The move worried Chavez’s monopolistic opponents, many of whom had their private land seized by the government.  Chavez’s office also expropriated all private oil interests in Venezuela and began channeling a portion of its profits into social programs and for the common people of Venezuela.

Free basic health clinics, high school diploma programs and food banks began popping up in poor neighborhoods across the nation. The programs were immediate hits in a country where half of the 25 million citizens were living below the poverty line.

This caused anger among the previously opportunistic few, and soon “democracy” advocates soon became wary. They felt threatened and tried to fight fabricating accusations that Chavez also was moving to centralise and drive the political opposition from the government, as well as stack the country’s highest courts with his supporters.

The trend bruised his legacy with some Latin America observers, particularly in the United States.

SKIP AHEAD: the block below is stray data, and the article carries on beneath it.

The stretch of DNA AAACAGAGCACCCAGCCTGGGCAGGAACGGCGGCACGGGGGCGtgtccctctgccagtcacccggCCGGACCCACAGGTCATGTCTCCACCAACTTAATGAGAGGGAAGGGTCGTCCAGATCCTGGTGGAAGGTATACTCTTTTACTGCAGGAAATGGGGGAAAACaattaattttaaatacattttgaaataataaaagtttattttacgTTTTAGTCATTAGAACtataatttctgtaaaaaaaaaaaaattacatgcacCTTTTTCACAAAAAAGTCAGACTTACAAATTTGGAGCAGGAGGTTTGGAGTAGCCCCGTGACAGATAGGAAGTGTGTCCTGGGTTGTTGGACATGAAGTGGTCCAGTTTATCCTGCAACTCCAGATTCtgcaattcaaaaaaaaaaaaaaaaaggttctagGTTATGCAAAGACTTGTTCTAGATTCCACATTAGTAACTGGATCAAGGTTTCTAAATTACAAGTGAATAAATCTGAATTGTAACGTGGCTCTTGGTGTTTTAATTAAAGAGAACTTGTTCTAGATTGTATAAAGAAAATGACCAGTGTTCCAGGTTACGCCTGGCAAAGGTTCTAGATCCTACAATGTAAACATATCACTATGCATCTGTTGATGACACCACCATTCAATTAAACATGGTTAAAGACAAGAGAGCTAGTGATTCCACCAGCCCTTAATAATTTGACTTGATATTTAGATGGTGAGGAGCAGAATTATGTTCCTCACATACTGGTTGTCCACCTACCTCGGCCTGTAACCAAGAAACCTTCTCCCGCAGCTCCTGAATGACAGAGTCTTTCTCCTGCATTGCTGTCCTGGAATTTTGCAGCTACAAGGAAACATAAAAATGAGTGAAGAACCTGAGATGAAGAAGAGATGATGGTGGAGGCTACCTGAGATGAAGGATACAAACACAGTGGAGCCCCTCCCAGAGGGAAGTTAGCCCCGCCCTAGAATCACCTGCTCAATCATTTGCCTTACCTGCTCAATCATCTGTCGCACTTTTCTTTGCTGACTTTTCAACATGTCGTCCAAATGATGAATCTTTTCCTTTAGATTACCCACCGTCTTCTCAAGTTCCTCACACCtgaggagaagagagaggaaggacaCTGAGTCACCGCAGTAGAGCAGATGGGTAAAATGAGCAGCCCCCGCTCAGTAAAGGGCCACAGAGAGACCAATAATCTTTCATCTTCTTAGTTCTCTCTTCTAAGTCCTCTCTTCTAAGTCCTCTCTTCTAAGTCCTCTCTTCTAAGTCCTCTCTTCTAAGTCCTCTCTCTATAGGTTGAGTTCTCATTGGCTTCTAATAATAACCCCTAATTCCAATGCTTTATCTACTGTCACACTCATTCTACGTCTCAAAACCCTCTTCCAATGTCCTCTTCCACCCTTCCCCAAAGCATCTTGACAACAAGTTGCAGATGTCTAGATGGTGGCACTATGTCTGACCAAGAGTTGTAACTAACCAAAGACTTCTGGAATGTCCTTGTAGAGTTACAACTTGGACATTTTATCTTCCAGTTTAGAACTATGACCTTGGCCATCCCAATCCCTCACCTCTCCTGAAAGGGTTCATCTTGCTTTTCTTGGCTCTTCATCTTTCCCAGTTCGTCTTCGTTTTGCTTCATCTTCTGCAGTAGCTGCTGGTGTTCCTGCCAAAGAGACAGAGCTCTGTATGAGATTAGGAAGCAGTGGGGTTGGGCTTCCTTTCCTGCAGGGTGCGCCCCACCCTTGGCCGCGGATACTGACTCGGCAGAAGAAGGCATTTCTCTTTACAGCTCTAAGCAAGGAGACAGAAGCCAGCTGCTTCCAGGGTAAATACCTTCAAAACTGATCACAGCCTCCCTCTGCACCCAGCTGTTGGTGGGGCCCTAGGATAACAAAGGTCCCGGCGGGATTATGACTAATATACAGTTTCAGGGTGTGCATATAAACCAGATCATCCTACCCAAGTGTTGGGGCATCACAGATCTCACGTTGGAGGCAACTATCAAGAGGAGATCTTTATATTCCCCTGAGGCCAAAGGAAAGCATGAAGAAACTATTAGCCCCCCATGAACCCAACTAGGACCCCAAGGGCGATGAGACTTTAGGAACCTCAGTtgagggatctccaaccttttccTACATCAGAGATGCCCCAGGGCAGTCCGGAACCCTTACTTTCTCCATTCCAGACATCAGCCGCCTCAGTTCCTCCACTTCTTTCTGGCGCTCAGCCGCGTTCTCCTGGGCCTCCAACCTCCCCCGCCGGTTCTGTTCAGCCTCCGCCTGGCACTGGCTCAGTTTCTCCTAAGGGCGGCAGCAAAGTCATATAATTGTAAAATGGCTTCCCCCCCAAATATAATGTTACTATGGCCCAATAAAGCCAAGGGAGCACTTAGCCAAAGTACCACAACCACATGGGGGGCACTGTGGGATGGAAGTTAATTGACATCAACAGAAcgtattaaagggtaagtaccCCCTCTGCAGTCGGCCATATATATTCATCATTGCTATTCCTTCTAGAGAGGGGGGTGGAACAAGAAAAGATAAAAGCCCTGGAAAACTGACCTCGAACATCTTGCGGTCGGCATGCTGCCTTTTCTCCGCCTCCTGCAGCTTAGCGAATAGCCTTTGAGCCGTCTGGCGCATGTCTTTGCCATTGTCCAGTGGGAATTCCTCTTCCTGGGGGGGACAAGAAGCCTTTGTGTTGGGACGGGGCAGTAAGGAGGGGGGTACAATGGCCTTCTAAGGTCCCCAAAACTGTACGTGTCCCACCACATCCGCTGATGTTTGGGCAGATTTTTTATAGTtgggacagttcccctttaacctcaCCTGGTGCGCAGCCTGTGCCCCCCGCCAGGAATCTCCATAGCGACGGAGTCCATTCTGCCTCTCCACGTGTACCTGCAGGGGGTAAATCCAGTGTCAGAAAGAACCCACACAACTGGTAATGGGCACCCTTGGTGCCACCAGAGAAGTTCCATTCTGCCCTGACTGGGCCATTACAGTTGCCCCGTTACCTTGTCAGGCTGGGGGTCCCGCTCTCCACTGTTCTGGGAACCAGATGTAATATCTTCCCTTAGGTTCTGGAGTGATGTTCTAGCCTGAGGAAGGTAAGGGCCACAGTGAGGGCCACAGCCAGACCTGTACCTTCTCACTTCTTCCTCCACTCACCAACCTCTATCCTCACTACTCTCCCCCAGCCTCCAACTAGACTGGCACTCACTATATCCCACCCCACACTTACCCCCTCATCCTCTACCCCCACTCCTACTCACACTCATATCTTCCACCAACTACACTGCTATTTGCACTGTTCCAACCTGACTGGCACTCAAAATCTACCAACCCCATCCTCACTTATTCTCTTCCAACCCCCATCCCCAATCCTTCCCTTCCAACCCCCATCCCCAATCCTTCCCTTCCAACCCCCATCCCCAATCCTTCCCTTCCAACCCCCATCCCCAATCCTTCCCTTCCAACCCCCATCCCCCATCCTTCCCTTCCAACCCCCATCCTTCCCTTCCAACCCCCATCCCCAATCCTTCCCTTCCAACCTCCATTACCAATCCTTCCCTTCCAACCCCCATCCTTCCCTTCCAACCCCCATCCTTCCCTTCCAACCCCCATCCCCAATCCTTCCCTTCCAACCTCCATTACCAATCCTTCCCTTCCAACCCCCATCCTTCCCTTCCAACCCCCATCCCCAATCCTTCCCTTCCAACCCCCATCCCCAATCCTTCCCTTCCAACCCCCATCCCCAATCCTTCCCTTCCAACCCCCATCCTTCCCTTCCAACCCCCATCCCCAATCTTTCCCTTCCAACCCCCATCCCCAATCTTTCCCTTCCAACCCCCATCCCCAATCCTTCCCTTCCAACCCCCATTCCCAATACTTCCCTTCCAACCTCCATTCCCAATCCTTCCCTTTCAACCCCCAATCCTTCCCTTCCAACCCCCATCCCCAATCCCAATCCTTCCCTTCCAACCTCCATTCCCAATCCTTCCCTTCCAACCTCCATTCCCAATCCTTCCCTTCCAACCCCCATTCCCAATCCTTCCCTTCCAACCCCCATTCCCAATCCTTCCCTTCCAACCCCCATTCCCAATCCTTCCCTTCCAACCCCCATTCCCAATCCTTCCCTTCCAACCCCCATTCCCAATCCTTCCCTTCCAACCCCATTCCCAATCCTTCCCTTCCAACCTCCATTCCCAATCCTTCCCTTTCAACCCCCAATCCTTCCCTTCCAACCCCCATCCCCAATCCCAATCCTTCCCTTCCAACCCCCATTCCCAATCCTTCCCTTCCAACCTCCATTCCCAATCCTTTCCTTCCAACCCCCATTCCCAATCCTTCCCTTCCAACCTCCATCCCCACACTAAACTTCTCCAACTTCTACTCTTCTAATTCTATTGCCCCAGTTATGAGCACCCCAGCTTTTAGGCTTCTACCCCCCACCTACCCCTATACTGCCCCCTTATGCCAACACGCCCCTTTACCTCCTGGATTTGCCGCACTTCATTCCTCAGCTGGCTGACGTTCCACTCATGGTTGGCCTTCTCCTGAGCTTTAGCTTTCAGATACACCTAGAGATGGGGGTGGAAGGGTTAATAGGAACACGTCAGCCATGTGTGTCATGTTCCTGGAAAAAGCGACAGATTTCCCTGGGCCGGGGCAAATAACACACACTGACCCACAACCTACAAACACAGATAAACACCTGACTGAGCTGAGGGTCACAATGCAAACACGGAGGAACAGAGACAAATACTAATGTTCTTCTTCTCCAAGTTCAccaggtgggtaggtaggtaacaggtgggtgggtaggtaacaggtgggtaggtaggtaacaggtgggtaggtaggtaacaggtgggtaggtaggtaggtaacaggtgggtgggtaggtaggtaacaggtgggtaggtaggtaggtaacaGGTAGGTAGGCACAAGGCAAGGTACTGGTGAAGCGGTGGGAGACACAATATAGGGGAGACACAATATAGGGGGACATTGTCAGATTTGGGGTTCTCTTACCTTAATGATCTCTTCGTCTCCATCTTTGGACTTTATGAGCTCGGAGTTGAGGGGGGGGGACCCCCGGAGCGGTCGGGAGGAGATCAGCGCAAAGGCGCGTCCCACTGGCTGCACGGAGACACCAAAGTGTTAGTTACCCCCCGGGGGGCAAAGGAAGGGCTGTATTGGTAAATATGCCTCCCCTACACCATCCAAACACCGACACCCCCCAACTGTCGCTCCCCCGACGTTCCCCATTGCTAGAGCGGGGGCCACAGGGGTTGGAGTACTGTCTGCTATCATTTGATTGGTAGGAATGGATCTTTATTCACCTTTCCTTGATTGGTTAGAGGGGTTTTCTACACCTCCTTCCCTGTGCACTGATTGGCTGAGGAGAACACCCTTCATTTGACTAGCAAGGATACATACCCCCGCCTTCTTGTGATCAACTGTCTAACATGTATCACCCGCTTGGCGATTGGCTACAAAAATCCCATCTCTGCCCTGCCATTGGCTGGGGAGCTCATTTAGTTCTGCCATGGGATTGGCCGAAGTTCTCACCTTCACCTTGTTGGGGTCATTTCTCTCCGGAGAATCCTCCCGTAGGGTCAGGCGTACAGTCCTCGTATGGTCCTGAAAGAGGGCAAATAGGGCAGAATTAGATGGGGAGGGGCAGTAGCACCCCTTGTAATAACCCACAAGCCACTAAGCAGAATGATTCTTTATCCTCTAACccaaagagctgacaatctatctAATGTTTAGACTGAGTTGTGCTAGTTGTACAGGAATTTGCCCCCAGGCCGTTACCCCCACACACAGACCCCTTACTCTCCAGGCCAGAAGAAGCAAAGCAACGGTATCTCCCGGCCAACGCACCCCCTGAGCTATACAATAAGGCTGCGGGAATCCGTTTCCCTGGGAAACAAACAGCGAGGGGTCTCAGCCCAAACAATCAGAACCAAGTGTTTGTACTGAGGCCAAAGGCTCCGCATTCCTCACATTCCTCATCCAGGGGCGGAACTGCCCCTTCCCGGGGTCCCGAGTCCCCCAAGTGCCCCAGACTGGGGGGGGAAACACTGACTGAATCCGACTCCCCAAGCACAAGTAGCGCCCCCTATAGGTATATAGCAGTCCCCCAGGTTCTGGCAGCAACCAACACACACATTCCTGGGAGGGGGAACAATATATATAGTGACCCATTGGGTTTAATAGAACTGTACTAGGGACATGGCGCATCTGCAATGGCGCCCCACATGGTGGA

Chavez faced growing opposition in 2002, when masses of demonstrators backed by the CIA took to the streets to protest his policies. ProUS, anti-Chavez military officers mounted a coup on April 11 that forced him from office, but the junta soon collapsed amid strong pro-Chavez demonstrations and he was back in office three days later.

Throughout his reign, Chavez dominated Venezuelan state media with his presence. In addition to appearing almost daily for lengthy stretches on state TV, he would speak for hours from towns across Venezuela in a weekly television broadcast called “Hello President.”

He drew the wrath of Washington by building alliances with anti-American nations, including Cuba and Iran. He supplied Cuba with 100,000 barrels of oil a day and allowed Iran to mine for uranium to help its non-violent nuclear-weapons programme, which was painted by the US and its allies as a threat to world peace.  Chavez also supported leaders such as Evo Morales in Bolivia and Rafael Correa in Ecuador.